In the midst of a ferociously cold Michigan winter, the new Volkswagen Beetle Dune concept is all set to bring a hint of summer sunshine when it makes its debut at the North American International Auto Show (NAIAS) in Detroit next week.  The Beetle Dune is based on the latest version of the iconic Volkswagen, and adds a cool, rugged off-road look. The body has been raised by 50 mm compared with a standard Beetle, while 19-inch wheels with large tyres lend an all-terrain look.  A rear-mounted ski-rack is reminiscent of those fitted to classic Beetles, and makes a perfect accessory for the season.  In the summer, it could hold a sandboard – the ideal accessory for surfing the sand dunes from which the Beetle Dune takes its name.  The latest Beetle Dune concept also revisits an idea from January 2000, when Volkswagen showed the New Beetle Dune concept in Los Angeles.  But while that vehicle was far from a production possibility, the Beetle Dune is very much based on the current production model, using the same 210 PS turbocharged petrol engine and six-speed DSG gearbox, providing power to the front wheels.   Further information on and images of the Beetle Dune concept will be available after the car makes its debut at the NAIAS on 13 January.  

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Pre-Crash is a proactive passenger safety system that identifies the possibility of an accident and automatically closes the electronic windows and optional panoramic sunroof. It also tensions the front seat belts as a precautionary measure. Combined with standard Volkswagen crumple zones, airbags and Isofix child seat fixings, all these measures mean that our cars score highly in the Euro NCAP independent safety ratings.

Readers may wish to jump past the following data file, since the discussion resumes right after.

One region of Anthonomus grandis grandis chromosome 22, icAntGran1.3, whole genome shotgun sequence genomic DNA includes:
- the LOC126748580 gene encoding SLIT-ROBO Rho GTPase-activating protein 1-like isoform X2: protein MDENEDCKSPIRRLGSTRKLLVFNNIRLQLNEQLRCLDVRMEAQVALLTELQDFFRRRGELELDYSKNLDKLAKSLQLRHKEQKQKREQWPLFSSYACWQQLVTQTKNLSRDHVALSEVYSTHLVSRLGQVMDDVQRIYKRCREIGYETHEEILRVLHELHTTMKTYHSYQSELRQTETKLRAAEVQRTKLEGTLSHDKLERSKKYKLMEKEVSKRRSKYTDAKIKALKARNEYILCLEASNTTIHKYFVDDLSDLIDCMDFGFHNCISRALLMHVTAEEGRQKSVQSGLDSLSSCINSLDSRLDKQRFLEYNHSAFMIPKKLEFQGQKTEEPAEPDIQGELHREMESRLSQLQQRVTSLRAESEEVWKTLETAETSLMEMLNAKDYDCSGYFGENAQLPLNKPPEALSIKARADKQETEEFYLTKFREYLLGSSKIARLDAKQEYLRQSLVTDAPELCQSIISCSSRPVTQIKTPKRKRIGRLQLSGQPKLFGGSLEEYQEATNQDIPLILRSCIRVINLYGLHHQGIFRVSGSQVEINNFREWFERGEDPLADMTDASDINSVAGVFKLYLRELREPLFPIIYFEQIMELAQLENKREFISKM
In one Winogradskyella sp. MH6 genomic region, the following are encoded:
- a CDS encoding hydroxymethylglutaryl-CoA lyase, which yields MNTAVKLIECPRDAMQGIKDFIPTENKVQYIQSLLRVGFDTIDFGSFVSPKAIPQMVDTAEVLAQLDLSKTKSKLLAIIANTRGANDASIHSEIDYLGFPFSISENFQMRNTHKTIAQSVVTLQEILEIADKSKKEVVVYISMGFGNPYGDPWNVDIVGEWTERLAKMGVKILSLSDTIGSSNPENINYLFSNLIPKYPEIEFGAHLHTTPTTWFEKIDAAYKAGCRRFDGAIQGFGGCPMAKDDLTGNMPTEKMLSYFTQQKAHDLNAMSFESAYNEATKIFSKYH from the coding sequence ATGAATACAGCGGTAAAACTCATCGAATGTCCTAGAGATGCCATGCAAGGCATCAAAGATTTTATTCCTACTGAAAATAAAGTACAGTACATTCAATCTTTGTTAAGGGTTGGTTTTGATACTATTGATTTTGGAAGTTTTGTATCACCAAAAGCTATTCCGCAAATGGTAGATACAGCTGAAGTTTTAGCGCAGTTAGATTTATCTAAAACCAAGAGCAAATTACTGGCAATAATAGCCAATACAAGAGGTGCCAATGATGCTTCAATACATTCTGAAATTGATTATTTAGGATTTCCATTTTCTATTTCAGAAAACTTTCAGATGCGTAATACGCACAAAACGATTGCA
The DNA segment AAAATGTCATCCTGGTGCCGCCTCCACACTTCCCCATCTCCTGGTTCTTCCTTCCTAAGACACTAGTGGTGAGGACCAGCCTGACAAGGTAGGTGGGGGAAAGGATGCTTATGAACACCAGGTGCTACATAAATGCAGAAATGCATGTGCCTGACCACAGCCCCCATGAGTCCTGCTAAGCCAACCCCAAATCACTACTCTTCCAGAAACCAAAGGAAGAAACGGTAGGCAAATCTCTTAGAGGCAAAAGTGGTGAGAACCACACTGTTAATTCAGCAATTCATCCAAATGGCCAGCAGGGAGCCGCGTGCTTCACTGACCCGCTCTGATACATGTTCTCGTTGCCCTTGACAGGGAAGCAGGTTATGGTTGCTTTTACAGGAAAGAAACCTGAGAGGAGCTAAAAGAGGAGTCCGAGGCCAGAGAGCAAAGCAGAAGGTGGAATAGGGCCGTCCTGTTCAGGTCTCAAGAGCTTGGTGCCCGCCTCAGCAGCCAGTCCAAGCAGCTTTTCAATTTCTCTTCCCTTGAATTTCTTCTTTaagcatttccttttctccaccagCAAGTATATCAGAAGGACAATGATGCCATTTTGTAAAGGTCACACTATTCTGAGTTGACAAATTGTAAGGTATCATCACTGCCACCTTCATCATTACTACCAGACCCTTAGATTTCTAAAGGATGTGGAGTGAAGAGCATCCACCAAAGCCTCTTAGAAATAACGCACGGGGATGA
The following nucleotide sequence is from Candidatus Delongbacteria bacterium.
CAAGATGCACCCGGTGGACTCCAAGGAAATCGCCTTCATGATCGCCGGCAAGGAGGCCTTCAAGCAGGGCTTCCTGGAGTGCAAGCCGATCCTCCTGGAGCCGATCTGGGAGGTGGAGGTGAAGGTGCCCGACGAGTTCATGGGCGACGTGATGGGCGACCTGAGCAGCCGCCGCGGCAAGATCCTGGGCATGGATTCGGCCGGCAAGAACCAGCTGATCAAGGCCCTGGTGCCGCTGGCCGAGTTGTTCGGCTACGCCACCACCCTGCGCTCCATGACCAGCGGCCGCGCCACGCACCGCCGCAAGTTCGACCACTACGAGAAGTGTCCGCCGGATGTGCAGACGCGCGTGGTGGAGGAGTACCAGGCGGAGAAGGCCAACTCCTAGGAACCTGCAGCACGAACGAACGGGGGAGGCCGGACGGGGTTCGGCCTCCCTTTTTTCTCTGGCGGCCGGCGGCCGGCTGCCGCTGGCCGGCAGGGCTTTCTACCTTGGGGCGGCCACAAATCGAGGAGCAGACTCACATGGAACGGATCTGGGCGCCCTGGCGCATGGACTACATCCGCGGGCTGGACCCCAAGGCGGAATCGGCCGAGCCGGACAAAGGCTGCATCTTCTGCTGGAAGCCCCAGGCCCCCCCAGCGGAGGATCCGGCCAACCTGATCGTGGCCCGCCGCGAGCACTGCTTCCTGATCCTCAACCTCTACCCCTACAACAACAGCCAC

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Laser welding is becoming more and more important in car-making. A rigid body shell, crafted by state-of-the-art laser welding techniques, not only creates additional strength - offering greater protection and better road holding - but also ensures narrow, uniform gaps between the body panels, dramatically reducing wind noise. The ability of the laser to bundle light energy into ultra-thin beams is opening up new possibilities with regard to bodywork quality and stability, as the resultant weld seams are extremely narrow and precise. The highly amplified and bundled light beam in laser welding generates very high temperatures which melt the material on a focal point of around 0.5 to 1 millimetre in diameter. Because of its narrow working area, laser welding is particularly suitable for butt-welding of sheet metal panels. Its benefits lie in the higher strength of the joint and in the new design possibilities it offers.

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It may be raining across most of the UK, but car review website Carbuyer is already thinking of sunshine and blue skies ahead, and has given the Volkswagen Golf Cabriolet the Best Convertible Award in the Carbuyer Car of the Year Awards. 

Commenting on the award, Carbuyer Editor in Chief Steve Fowler said: ‘Volkswagen’s latest Golf Cabriolet is the best yet.  It has all the attributes that make every other Golf so brilliant, but with a huge dollop of sex appeal.  It has its sensible side, but it sure knows how to let its hair down – it’s the perfect cabrio for Carbuyer users.’